The Washington Capitals just pissed off their Eastern Conference first-round series against the Florida Panthers. The winners of the President’s Trophy were on the ropes in three games in a row. And the Panthers won all three postseason contests in succession, two in overtime and one after losing 3-0, to be the only team from the East to advance without a Game 7.
It’s the fourth straight first-round outing for the Caps, all since the team’s Stanley Cup triumph in 2018. It took Washington nearly three years to win a regulation playoff game during that stretch after being swept by the Islanders in 2020 and win a playoff. game last year, in overtime, in a 4-1 blowout of Boston.
This playoff exit for the Capitals is unique in a post-Stanley Cup universe. It wasn’t a total surprise (Carolina in 2019) or outclassed in every way, as it was in the previous two seasons. Washington had all the tools to take down the best team of the regular season and likely cause more damage, as neither the Rangers nor the Penguins have looked impressive and are prone to second-round postseason exits.
Was it the lack of fighting the Capitals showed what the team is capable of without Tom Wilson, who was injured early in Game 1 and didn’t play the rest of the series? Or is it an indication of a much bigger problem? I’m afraid it’s the latter. Washington is not getting any younger. The core of players from the 2018 Stanley Cup race are under contract next season and, barring a blockbuster trade, won’t be leaving the nation’s capital.
In addition to the Capitals roster finding more gray hair, fresh young pups who could become the stars of the next generation have not been brought in. Many promising prospects have been traded for players who want to chase a Stanley Cup now, mismanaged or released all together. Where would Washington be with Filip Forsberg? The veteran he was traded for, 40-year-old Martin Erat, 13 years older than Forsberg, hasn’t played in the NHL since 2015. That’s the biggest of several puzzling decisions by former general manager George McPhee that are playing out now.
Current general manager Brian MacLellan hasn’t done much to prevent Capital One Arena from becoming the NHL’s premier senior center. Washington’s indispensable six of Alex Ovechkin (more on him in a bit), Nicklas Backstrom, Evgeny Kuznetsov, TJ Oshie, Wilson and John Carlson have an average age of more than 32. That comes to nearly 34 without Wilson with nearly six evidence games. as to how that looks in this series.
The Capitals have 15 players under professional contracts who are free agents this summer, with six unrestricted. The only one the team needs to give up is Justin Schultz. Yes, he is 31 years old and only one year younger than the aged core. He didn’t show it at all this year and may be part of Washington’s best D pair with Carlson. As nice as the reunion with Marcus Johansson was, the team could easily get a younger, cheaper and better player.
Of the nine restricted free agents, some should be back with Washington, the biggest being llya Samsonov. He was ranked No. 1 on the network heading into the upcoming season. Was he phenomenal in the playoffs? Absolutely not. Was the 25-year-old Russian the reason the Capitals lost the series? Again, absolutely not. He blames the lack of effort of the guys in front of him, and Florida being an all-time tough team. Capitals should bring back Vitek Vanacek, as well as Samsonov’s backup. Neither of them is the permanent solution in goal if they don’t improve but keeping them together is the best option in the short term.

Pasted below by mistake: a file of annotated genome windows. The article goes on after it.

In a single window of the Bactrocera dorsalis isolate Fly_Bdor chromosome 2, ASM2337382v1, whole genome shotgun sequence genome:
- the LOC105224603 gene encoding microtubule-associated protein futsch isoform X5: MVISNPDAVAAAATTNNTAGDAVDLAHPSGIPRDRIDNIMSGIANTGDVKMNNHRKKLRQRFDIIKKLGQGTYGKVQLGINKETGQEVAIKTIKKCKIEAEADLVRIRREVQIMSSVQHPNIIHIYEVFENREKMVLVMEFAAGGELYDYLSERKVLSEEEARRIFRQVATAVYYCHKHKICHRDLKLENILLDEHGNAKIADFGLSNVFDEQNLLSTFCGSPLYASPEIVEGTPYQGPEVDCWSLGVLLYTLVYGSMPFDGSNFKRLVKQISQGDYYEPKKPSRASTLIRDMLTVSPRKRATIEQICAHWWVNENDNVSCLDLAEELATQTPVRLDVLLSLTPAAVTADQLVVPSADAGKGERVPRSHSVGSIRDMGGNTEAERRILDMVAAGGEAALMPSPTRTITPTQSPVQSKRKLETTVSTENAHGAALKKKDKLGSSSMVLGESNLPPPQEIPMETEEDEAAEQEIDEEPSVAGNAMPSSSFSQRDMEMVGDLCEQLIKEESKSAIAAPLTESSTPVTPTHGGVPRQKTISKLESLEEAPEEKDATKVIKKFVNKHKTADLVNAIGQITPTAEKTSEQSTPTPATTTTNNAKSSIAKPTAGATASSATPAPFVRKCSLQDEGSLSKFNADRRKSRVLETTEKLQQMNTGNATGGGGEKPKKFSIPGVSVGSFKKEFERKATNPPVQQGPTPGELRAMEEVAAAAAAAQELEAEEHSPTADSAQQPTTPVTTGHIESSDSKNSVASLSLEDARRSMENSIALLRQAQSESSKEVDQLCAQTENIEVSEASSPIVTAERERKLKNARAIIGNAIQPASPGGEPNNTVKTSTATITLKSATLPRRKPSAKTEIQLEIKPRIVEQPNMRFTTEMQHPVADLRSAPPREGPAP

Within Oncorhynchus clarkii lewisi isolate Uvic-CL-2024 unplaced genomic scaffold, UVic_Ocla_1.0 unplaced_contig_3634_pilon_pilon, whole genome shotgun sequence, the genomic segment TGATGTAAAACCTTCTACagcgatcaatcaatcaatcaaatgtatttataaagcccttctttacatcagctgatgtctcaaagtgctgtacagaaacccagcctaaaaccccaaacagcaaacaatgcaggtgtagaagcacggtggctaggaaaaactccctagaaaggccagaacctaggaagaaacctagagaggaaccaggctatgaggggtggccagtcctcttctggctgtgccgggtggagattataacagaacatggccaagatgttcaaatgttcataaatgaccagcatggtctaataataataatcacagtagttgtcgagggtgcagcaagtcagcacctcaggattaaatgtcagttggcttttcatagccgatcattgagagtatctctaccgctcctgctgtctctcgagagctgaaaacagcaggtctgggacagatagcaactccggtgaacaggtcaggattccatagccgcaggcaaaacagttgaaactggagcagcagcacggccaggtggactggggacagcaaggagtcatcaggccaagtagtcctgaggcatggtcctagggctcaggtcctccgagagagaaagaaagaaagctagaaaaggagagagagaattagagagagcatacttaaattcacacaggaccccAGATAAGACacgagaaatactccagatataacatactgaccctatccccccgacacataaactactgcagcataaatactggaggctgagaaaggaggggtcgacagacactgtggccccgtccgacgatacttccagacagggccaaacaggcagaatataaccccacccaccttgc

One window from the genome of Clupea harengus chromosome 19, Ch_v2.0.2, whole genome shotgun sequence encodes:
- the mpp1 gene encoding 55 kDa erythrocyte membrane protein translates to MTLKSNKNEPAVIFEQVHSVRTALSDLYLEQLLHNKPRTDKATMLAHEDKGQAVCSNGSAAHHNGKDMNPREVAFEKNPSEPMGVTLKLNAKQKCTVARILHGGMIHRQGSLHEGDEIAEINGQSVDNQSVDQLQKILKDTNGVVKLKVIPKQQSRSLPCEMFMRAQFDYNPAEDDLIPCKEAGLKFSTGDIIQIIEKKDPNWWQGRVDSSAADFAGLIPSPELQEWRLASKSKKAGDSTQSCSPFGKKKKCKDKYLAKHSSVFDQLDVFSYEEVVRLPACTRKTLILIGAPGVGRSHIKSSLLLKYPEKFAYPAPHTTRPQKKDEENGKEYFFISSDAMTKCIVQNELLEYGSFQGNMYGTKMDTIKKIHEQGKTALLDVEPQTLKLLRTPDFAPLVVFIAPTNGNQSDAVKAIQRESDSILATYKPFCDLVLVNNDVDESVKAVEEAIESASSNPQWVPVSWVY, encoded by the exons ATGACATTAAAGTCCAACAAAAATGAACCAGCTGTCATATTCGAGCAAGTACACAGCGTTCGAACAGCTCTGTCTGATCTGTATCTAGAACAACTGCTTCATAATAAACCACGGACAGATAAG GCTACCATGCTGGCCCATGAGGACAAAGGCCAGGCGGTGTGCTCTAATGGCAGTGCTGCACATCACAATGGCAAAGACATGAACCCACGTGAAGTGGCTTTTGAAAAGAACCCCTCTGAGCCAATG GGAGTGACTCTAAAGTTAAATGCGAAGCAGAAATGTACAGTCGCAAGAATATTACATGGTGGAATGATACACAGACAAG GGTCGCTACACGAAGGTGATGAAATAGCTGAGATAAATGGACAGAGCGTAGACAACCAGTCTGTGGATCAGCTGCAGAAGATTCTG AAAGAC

The most relevant of the Capitals is (and has been since 2004) Alex Ovechkin. The greatest goal scorer in hockey history he’ll chase Gordie Howe for second all-time on the NHL’s all-time target list early next season, then start the long road to Wayne Gretzky. The Great 8 will be 37 years old the next time he plays in an NHL game. He you see the gray beard. He still hasn’t missed a step. And this playoff exit doesn’t rest on his shoulders any more than anyone else on the team, and it doesn’t define his legacy.
It may be true that it’s a disservice to Ovechkin that the Capitals have managed a run past the second round so far in his tenure with the team, while at the same time it’s correct that Ovechkin doesn’t have the playoff disappointment trait with the. These exits would hurt Ovechkin a lot more without that 2018 Cup. He was spectacular in that postseason. He proves that he can do it.
The troubling trend for Ovechkin and the core of the Washington team around him is that the next man is not in his place. Worse still, who is the candidate to be the next commercial star of the franchise? There isn’t a good one. Connor McMichael was the only forward under the age of 27 to play for the Capitals in the series, he only got his spot due to Wilson’s injury and was nearly invisible. Perhaps Hendrix Lapierre? He needs a development world before being the center of attention.
Without that established superstar or set of All-Star-caliber players in the organization, the Capitals’ relevance in the NHL will fade, if it hasn’t already begun to do so. Washington has been one of the most consistent teams in the league since the turn of the century and has been an ideal destination for free agents to sign and try to win a championship. That clear path is no longer so pristine. And it puts capitals in a difficult situation without a clear safety net.
The answer is not to blow up the core of this team. Ovechkin and Backstrom have clearly stated that they want to retire in DC before going to the Hall of Fame. Getting rid of Wilson or Oshie would be as big a mistake as trading Forsberg. The answer isn’t to rid the team of Carlson or Kuznetsov, but for the right price — meaning a proven superstar in his prime, MacLellan would be a fool if he didn’t listen. The only problem is, which team would be willing to make that trade? Good luck finding that business partner.